Over the course of the past several months, I’ve had the great fortune to get to know Jennifer Taylor, a Certified Public Accountant, Certified Divorce Financial Analyst, and founder of Square One Financial Services, Inc., based in San Clemente, California. Jennifer’s personal experience going through divorce inspired her to do what she does today: help others receive easy-to-understand financial guidance during their divorce process.
Separation of financial assets is one of the most complicated parts of the divorce process. Working with a CDFA can help ensure that you’re making the smartest, most informed decisions possible during your divorce – and can help set you up for an easier transition post divorce.
But, what does a CDFA do, and how should you find and work with one? I turned to Jennifer for answers.
Erin: You have been in the very shoes of many of those you support. How does your divorce experience influence the way you coach your clients?
Jennifer: My experience going through a divorce is what makes me so passionate about helping others in the same situation. First and foremost, it allows me to genuinely empathize with the emotions my clients are facing. Beyond that, my first-hand experience navigating the divorce legal process and evaluating significant financial decisions of my own divorce have given me an appreciation for just how complex the process can be and how overwhelming it can feel.
In my specific situation, I relied on an attorney solely for process guidance, completion of forms and our marital settlement agreement, which was based on terms my ex-husband and I reached together without attorney involvement. Since we were both working good jobs and had purchased a house together when we were first married, we had to consider financial implication. From a math perspective, we both had a fairly equal share in what we contributed to the marital estate, so it really came down to what we were going to do with the marital home.
In all transparency, it wasn’t a straightforward process as we both had interest in keeping the home. After some negotiation, I put together my own home equity buyout proposal for my ex-husband which required me to take on a significant amount of financial risk. Part of that proposal included me refinancing my home in my name, thus having 100% of the financial burden going forward—pretty scary and stressful on top of all of the other emotions I was enduring at the time. Luckily, my ex-husband agreed to the proposal and, although it resulted in some uncomfortable compromises on my end in the short term – like bringing in a roommate for some period of time – in hindsight, the risk I took has paid off for me.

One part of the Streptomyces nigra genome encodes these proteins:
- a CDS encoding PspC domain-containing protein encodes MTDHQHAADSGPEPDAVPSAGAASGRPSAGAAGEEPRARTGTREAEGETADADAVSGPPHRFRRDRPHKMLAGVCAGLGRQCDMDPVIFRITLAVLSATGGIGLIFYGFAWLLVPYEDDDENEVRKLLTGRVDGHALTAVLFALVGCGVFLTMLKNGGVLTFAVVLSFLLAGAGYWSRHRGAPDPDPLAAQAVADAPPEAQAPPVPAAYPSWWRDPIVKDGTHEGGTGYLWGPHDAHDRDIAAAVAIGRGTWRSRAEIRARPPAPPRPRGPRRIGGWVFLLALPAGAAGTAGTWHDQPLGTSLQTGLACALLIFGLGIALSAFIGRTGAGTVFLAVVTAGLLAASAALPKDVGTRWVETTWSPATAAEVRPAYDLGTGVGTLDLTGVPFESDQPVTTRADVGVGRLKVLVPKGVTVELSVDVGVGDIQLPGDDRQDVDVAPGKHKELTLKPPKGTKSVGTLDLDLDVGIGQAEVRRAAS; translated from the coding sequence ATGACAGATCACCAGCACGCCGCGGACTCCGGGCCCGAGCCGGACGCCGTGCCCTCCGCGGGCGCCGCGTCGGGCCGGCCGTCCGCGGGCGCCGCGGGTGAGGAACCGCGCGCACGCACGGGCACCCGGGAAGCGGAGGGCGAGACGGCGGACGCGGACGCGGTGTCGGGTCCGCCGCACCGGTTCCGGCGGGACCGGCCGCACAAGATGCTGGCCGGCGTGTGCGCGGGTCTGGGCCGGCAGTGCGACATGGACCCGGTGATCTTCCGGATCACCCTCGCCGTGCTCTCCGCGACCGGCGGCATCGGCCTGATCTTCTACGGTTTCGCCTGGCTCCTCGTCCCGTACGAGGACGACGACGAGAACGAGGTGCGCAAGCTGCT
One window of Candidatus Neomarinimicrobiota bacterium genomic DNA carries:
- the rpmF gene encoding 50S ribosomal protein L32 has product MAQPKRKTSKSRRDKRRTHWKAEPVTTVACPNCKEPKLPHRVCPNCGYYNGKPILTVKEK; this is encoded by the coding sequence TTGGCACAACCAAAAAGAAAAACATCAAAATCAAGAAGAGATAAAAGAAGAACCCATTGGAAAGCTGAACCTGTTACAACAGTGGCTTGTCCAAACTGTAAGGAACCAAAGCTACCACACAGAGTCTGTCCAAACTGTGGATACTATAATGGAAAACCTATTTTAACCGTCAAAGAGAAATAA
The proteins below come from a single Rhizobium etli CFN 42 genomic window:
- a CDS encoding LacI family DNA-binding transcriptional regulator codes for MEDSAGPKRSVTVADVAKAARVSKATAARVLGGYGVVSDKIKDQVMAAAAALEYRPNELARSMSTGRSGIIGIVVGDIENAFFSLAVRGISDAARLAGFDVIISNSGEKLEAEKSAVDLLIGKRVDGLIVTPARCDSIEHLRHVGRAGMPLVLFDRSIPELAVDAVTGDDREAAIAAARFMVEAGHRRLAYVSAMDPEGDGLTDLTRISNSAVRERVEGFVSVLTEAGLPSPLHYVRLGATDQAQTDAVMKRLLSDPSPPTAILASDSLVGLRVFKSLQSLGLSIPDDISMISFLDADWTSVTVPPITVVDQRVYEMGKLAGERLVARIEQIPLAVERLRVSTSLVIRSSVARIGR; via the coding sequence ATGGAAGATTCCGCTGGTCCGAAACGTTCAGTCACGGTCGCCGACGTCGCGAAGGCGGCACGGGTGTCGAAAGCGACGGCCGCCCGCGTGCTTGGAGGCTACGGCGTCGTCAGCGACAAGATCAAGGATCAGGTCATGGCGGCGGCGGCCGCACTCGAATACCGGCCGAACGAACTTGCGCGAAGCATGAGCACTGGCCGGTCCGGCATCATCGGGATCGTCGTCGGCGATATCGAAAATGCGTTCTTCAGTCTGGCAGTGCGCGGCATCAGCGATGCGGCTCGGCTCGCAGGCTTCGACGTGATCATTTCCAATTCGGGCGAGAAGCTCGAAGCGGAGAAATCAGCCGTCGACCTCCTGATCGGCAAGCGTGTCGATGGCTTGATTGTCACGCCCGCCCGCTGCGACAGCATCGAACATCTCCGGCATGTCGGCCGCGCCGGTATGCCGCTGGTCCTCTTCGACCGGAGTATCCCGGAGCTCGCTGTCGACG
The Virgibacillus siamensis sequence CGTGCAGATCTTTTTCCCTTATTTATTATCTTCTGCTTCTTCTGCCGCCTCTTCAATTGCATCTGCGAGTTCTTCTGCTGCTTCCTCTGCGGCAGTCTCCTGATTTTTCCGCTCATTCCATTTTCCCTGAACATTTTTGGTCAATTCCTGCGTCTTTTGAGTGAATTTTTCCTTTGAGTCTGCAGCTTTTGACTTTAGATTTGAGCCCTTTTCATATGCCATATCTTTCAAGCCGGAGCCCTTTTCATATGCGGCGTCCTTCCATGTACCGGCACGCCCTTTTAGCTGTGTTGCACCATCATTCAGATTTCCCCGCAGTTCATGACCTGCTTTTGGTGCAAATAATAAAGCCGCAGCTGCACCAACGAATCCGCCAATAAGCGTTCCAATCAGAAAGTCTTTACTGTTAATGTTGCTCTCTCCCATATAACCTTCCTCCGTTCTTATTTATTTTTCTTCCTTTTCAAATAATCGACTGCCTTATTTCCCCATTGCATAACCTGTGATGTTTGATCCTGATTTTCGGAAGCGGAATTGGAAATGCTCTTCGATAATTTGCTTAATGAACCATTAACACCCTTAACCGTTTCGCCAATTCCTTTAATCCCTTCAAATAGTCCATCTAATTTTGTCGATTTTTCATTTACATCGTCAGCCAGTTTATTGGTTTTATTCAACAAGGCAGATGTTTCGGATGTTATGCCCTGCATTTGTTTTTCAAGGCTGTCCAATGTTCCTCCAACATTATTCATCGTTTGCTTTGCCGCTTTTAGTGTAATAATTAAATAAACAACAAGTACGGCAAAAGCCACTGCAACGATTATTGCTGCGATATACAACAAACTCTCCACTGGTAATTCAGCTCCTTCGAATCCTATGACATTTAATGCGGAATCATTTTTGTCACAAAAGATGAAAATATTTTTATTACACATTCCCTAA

Experience like this gives me tangible examples to share with clients about the realities and risks of property division. Sometimes there are significant emotional and/or financial ties to marital assets, and it can often be very challenging to preserve the same lifestyle coming out of a divorce that you had going in. I like to hope I can provide an example of what buckling down and persevering can get you if you make the right interim choices and compromises.
Erin: Do you think everyone getting a divorce needs a CDFA, or do you recommend that services like yours be used in different ways, based on different needs?
Jennifer: Working with a Certified Divorce Financial Analyst is a cost-effective way to insure against costly financial mistakes that could impact you for years to come. The financial decisions entered into the judgment become court orders and are enforceable.
With that said, the value a CDFA can provide is heavily correlated to the financial complexity that exists, however, some CDFAs like myself offer a variety of services to address less complex, fundamental needs as well. Some of the primary reasons to engage a CDFA include possession of significant illiquid assets like real estate or retirement plans, a significant imbalance of income earning potential that requires a financial strategy, or even a lack of clear understanding regarding what is separate vs. marital property. The list is long for reasons to seek the guidance of a CDFA. However, if all you have are highly liquid cash-like accounts, you really may be able to handle it all yourself if you and your spouse can reach agreement on what is separate vs. marital property.